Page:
Despite the diplomacy of recent days, which suggests an emerging coalition that includes Saudi Arabia and will take on the fighters of the Islamic State in Iraq and perhaps Syria, the House of Saud will likely continue to try to balance the threat of the head-chopping jihadists, while also trying to deliver a strategic setback to Iran by overthrowing the regime in Damascus. From a Saudi point of view, the move of IS forces into Iraq contributed to the removal of Nouri al-Maliki in Baghdad, whom they regarded as a stooge of Tehran. Despite official support by Riyadh for the new Baghdad government, many Saudis who despise Shiites probably regard IS as doing God’s work.
Which is why this really is whack-a-mole. The administration, meanwhile, is engaging in linguistic contortions to explain how we’re not “coordinating” with Iran or Syria even if we’re talking to them and perhaps sharing intelligence:
“Coordinating means we talk directly to [the] Syrian Air Force and coordinate our attacks against ISIS with their operations against ISIS,” Christopher Harmer, an analyst with the Institute for the Study of War, told Foreign Policy, using one of the Islamic State’s acronyms. “That’s not happening, won’t happen.” But “deconflicting,” Harmer explained, means that the United States will monitor where the Syrian aircraft are flying and stay out of their way, thus avoiding any potential skirmishes. “That way we don’t accidentally intrude on their operations, or they on ours,” he said.
Harmer said the United States and Iran followed this protocol during the 2003 invasion of Iraq. “The U.S. did not coordinate with Iran, but Iran definitely deconflicted their normal military operations to avoid any unwanted interaction with the U.S., particularly in the Persian Gulf,” he said. In that case, Harmer said, the Iranian Navy held back patrol boats that had often harassed U.S. Navy ships in the Strait of Hormuz. “They backed way down off of their normal operations in order to deconflict with the U.S. operations,” Harmer said.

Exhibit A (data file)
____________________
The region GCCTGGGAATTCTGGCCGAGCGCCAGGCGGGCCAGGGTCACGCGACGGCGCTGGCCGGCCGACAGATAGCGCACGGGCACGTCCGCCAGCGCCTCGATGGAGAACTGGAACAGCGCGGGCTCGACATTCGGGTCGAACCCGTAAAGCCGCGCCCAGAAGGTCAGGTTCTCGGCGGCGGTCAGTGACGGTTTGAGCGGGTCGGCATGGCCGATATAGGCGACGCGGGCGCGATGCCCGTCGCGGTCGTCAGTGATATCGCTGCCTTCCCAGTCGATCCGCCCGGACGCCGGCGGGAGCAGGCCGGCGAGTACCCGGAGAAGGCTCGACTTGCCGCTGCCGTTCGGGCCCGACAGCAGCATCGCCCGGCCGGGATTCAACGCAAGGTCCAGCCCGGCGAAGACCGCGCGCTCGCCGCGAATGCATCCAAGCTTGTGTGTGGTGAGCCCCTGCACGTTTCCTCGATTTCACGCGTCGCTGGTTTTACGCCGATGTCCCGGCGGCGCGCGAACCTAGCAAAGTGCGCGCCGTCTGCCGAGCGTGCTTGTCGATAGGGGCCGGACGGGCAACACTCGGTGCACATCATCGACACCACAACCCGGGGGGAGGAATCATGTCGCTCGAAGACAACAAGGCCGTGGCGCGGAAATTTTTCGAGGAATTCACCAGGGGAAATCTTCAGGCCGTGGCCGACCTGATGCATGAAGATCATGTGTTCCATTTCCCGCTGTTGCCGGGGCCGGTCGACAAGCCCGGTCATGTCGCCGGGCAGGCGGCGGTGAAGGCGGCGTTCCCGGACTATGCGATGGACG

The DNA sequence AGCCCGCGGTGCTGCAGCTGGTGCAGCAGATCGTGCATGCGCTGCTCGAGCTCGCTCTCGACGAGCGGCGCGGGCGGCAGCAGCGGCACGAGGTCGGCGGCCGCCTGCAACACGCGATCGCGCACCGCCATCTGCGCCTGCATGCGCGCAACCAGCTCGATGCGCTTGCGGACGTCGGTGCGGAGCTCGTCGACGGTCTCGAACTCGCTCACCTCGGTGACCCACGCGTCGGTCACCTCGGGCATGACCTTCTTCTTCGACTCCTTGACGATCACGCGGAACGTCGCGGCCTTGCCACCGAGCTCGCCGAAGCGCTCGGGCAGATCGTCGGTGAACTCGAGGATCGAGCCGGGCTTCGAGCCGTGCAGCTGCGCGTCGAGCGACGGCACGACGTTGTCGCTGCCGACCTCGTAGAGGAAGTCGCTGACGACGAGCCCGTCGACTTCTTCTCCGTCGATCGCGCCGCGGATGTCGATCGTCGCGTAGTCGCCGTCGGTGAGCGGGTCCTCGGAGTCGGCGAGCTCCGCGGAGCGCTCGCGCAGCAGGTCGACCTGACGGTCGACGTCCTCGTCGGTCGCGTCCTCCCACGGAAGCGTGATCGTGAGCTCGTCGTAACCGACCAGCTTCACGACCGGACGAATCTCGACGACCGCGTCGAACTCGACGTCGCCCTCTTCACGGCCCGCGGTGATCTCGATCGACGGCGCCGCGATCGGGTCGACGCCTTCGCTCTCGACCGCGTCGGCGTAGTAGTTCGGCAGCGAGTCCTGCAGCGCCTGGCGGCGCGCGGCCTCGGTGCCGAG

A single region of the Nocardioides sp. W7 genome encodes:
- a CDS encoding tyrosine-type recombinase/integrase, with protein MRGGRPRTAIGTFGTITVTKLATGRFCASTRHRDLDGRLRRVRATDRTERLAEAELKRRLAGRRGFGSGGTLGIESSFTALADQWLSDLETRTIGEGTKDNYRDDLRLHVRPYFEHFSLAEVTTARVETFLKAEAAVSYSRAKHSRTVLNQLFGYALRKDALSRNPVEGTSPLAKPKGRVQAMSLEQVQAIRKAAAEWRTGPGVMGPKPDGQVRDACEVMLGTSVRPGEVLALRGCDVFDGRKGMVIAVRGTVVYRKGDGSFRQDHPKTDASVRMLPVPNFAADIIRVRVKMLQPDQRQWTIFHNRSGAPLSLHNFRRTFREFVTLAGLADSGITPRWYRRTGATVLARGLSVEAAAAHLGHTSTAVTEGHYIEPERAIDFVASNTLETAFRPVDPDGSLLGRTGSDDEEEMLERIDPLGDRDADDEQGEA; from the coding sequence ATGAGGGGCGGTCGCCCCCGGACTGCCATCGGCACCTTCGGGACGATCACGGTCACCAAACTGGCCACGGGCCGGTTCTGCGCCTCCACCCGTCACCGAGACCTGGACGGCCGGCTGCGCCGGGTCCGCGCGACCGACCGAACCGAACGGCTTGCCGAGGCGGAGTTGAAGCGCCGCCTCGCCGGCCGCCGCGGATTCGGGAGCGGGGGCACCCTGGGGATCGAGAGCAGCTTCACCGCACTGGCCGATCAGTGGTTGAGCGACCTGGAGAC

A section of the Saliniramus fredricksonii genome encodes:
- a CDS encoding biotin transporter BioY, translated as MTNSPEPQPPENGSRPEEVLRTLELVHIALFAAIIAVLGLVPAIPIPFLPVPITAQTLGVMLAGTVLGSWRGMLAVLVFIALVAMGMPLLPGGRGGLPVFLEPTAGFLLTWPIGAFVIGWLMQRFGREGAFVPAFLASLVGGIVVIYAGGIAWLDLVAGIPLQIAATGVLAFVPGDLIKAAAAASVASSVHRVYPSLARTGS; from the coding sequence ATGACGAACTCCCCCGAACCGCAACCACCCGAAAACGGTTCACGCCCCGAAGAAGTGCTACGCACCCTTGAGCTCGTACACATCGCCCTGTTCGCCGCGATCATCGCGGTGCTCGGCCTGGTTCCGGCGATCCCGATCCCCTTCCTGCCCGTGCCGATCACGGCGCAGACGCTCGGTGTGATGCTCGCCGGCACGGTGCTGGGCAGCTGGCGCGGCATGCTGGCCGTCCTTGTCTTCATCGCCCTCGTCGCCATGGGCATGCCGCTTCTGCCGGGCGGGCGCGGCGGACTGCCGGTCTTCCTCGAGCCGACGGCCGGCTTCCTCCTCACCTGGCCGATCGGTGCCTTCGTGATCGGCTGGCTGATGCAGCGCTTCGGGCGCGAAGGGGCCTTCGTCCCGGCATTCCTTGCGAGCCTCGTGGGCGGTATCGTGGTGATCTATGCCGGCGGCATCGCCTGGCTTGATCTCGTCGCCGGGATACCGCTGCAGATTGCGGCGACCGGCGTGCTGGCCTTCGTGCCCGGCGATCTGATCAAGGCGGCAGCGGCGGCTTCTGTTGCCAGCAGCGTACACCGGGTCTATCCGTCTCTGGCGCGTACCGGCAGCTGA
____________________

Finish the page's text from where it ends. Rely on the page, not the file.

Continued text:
But Jacob Siegel rightly worries that Iran could become our shadow enemy in Syria:
As Iran showed in the last war in Iraq, when it armed and backed insurgent groups fighting U.S. forces, having a common enemy, as Saddam Hussein once was, won’t prevent Tehran from trying to counter American influence in the Middle East. For Iran, the question is what comes after ISIS. In Iraq there is already a Shia-led government in Baghdad broadly aligned with Tehran. But in Syria, where Shia are a minority, a post-ISIS future threatens to freeze Iran out.
To defeat ISIS, the U.S. is relying heavily on Sunni coalition partners to give its aims local legitimacy and ensure that constructing the post-ISIS political order won’t fall solely to America. Fearing the loss of its power, Iran could try to destabilize U.S.-led efforts in Syria, causing a protracted conflict that would weaken the allied participants. Alternately, if Tehran resigns itself to Assad’s ouster, it may seek other means to maintain its influence in Syria. One option would be controlling the political transfer of power from Assad, to ensure that the new government installed in Damascus remains receptive to Iranian interests. Then there’s the real long shot: that Iran reaches a détente with its Sunni rivals and accepts a power-sharing arrangement rather than a client state in Syria.
(Chart of Middle Eastern relationships via The Economist)